7. Hehl EM, Beck R, Luthard K, et al. Improved penetration of aminoglycosides and fluoroquinolones into the aqueous humour of patients by means of Acuvue contact lenses. Eur J Clin Pharmacol 1999;55:317–323.
8. Ciolino JB, Hoare TR, Iwata NG, et al. A drug-eluting contact lens. Invest Ophthalmol Vis Sci 2009;50:3346–3352.
9. Ciolino JB, Hudson SP, Mobbs AN, et al. A prototype Antifungal contact lens. Invest Ophthalmol Vis Sci 2011;52:6286–6291.
10. Alvarez-Rivera F, Rey-Rico A, Venkatesan JK, et al. Controlled release of rAAV vectors from APMA-functionalized contact lenses for corneal gene therapy. Pharmaceutics 2020;12:335.
11. García-Millán E, Koprivnik S, Otero-Espinar FJ. Drug loading optimization and extended drug delivery of corticoids from pHEMA based soft contact lenses hydrogels via chemical and microstructural modifications. Int J Pharm 2015;487:260–269.
12. Maulvi FA, Soni TG, Shah DO. Effect of timolol maleate concentration on uptake and release from hydrogel contact lenses using soaking method. J Pharm Appl Sci 2014;1:16–22.
13. Torres-Luna C, Hu N, Fan X, et al. Extended delivery of cationic drugs from contact lenses loaded with unsaturated fatty acids. Eur J Pharm Biopharm 2020;155:1–11.
14. Lee D, Cho S, Park HS, et al. Ocular drug delivery through pHEMA-Hydrogel contact lenses co-loaded with lipophilic vitamins. Sci Rep 2016;6:1–8.
15. Xu W, Jiao W, Li S, et al. Bimatoprost loaded microemulsion laden contact lens to treat glaucoma. J Drug Deliv Sci Tec 2019;54:101330.
16. Kim J, Peng CC, Chauhan A. Extended release of dexamethasone from silicone-hydrogel contact lenses containing vitamin E. J Control Release 2010;148:110–116.
17. Peng CC, Burke MT, Carbia BE, et al. Extended drug delivery by contact lenses for glaucoma therapy. J Control Release 2012;162:152–158.
18. Peng CC, Kim J, Chauhan A. Extended delivery of hydrophilic drugs from silicone-hydrogel contact lenses containing vitamin E diffusion barriers. Biomaterials 2010;31:4032–4047.
19. Galante R, Oliveira AS, Topete A, et al. Drug-eluting silicone hydrogel for therapeutic contact lenses: Impact of sterilization methods on the system performance. Colloids Surf B Biointerfaces 2018;161:537–546.
20. Lasowski F, Rambarran T, Rahmani V, et al. PEG-containing siloxane materials by metal-free click-chemistry for ocular drug delivery applications. J Biomater Sci Polym Edition 2021;32:581–594.
21. Li R, Guan X, Lin X, et al. Poly(2-hydroxyethyl methacrylate)/β-cyclodextrin-hyaluronan contact lens with tear protein adsorption resistance and sustained drug delivery for ophthalmic diseases. Acta Biomater 2020;110:105–118.
22. Ross AE, Bengani LC, Tulsan R, et al. Topical sustained drug delivery to the retina with a drug-eluting contact lens. Biomaterials 2019;217:119285.
23. Ciolino JB, Stefanescu CF, Ross AE, et al. In vivo performance of a drug-eluting contact lens to treat glaucoma for a month. Biomaterials 2014;35:432–439.
24. Ciolino JB, Ross AE, Tulsan R, et al. Latanoprost-eluting contact lenses in glaucomatous monkeys. Ophthalmology 2016;123:2085–2092.
25. Gulsen D, Li CC, Chauhan A. Dispersion of DMPC liposomes in contact lenses for ophthalmic drug delivery. Curr Eye Res 2005;30:1071–1080.
26. Gulsen D, Chauhan A. Ophthalmic drug delivery through contact lenses. Invest Ophthalmol Vis Sci 2004;45:2342–2347.
27. Maulvi FA, Choksi HH, Desai AR, et al. pH triggered controlled drug delivery from contact lenses: Addressing the challenges of drug leaching during sterilization and storage. Colloids Surf B Biointerfaces 2017;157:72–82.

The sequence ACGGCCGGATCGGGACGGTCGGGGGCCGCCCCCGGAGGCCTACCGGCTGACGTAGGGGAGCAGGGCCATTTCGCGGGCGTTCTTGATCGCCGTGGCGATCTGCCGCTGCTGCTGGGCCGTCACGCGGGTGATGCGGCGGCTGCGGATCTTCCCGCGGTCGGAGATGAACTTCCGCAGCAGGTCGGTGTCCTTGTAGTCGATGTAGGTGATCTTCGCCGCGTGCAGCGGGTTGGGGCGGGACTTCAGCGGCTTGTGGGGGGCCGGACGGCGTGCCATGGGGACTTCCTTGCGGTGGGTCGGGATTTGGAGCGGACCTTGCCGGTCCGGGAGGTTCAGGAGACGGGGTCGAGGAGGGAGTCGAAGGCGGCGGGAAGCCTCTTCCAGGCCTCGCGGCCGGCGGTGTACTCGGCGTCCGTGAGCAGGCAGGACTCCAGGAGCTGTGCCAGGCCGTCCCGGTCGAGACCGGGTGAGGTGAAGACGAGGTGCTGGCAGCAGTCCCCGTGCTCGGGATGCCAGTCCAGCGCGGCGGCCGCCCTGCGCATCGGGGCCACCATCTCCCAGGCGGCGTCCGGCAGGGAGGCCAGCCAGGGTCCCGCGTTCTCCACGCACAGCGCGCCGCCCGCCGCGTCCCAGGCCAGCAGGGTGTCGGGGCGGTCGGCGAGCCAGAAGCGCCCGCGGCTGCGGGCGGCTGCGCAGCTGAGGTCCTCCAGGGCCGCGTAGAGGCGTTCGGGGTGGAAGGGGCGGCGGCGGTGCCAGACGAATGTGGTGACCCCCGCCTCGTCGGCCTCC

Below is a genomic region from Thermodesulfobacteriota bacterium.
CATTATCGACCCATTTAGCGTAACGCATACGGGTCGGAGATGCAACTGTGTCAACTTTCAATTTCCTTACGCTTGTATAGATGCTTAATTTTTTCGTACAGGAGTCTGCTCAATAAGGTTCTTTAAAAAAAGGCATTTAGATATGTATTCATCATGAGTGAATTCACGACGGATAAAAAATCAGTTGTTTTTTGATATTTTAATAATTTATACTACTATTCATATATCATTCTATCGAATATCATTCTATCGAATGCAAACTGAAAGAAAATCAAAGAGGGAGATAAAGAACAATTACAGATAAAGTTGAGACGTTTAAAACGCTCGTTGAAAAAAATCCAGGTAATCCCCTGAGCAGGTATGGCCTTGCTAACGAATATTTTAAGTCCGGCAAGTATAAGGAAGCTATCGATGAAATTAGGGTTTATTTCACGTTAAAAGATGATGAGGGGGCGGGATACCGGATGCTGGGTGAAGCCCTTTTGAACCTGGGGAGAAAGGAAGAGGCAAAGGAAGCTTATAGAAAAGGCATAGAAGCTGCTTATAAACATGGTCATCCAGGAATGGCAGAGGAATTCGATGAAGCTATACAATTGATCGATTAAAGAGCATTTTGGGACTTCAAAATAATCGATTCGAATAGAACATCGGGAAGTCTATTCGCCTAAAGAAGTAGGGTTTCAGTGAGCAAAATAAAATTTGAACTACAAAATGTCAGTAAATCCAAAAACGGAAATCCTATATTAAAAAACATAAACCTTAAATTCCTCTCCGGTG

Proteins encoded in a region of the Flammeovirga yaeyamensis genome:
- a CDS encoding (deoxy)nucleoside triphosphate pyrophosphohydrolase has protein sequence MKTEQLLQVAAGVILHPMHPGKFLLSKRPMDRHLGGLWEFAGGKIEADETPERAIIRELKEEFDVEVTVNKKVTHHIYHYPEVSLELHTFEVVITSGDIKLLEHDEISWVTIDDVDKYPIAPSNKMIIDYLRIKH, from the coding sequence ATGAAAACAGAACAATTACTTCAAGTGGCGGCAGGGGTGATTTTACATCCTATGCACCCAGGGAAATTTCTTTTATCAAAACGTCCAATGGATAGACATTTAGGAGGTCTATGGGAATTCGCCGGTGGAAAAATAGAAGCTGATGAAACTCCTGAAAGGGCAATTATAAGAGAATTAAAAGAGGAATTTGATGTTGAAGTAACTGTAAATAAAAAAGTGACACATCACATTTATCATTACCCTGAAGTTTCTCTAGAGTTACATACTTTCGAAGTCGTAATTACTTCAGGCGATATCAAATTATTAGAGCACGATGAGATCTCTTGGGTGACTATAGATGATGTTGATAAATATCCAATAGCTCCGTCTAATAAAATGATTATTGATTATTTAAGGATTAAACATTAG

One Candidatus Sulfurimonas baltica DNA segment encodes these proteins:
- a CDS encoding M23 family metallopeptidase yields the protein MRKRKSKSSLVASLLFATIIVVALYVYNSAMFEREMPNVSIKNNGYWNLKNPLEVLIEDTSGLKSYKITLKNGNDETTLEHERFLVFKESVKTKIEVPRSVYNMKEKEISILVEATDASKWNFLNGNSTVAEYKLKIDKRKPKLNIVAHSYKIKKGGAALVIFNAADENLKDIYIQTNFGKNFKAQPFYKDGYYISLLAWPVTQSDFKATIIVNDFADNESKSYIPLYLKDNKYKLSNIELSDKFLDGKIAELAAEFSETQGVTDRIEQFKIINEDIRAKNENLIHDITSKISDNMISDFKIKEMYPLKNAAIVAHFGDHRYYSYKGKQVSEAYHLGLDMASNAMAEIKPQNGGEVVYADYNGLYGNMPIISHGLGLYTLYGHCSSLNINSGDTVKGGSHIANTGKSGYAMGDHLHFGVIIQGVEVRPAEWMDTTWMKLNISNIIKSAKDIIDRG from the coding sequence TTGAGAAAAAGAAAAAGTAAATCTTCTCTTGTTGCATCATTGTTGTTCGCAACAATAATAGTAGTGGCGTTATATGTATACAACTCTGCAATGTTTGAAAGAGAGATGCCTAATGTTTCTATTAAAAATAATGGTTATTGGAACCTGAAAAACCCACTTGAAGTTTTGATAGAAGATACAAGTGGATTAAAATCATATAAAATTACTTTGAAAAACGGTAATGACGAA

28. Maulvi FA, Mangukiya MA, Patel PA, et al. Extended release of ketotifen from silica shell nanoparticle-laden hydrogel contact lenses: In vitro and in vivo evaluation. J Mater Sci Mater Med 2016;27:113.
29. Maulvi FA, Lakdawala DH, Shaikh AA, et al. In vitro and in vivo evaluation of novel implantation technology in hydrogel contact lenses for controlled drug delivery. J Control Release 2016;226:47–56.
30. Yu Y, Xu S, Yu S, et al. A hybrid genipin-cross-linked hydrogel/nanostructured lipid carrier for ocular drug delivery: Cellular, ex vivo, and in vivo evaluation. ACS Biomater Sci Eng 2020;6:1543–1552.
31. Jung HJ, Abou-Jaoude M, Carbia BE, et al. Glaucoma therapy by extended release of timolol from nanoparticle loaded silicone-hydrogel contact lenses. J Control Release 2013;165:82–89.
32. Maulvi FA, Patil RJ, Desai AR, et al. Effect of gold nanoparticles on timolol uptake and its release kinetics from contact lenses: In vitro and in vivo evaluation. Acta Biomater 2019;86:350–362.
33. Danion A, Arsenault I, Vermette P. Antibacterial activity of contact lenses bearing surface-immobilized layers of intact liposomes loaded with levofloxacin. J Pharm Sci 2007;96:2350–2363.
34. Chen L, Wang X, Lu W, et al. Molecular imprinting: Perspectives and applications. Chem Soc Rev 2016;45:2137–2211.
35. Alvarez-Lorenzo C, Concheiro A. Molecularly imprinted polymers for drug delivery. J Chromatogr B Analyt Techol Biomed Life Sci 2004;804:231–245.
36. Cunliffe D, Kirby A, Alexander C. Molecularly imprinted drug delivery systems. Adv Drug Deliv Rev 2005;57:1836–1853.
37. Varela-Garcia A, Gomez-Amoza JL, Concheiro A, et al. Imprinted contact lenses for ocular administration of antiviral drugs. Polymers (Basel) 2020;12:10.
38. Gulsen D, Chauhan A. Dispersion of microemulsion drops in HEMA hydrogel: A potential ophthalmic drug delivery vehicle. Int J Pharm 2005;292:95–117.
39. Gade SK, Nirmal J, Garg P, et al. Corneal delivery of moxifloxacin and dexamethasone combination using drug-eluting mucoadhesive contact lens to treat ocular infections. Int J Pharm 2020;591:120023.
40. Park SH, Jo DH, Cho CS, et al. Depthwise-controlled scleral insertion of microneedles for drug delivery to the back of the eye. Eur J Pharm Biopharm 2018;133:31–41.
41. Thakur RR, Tekko IA, Al-Shammari F, et al. Rapidly dissolving polymeric microneedles for minimally invasive intraocular drug delivery. Drug Deliv Translational Res 2016;6:800–815.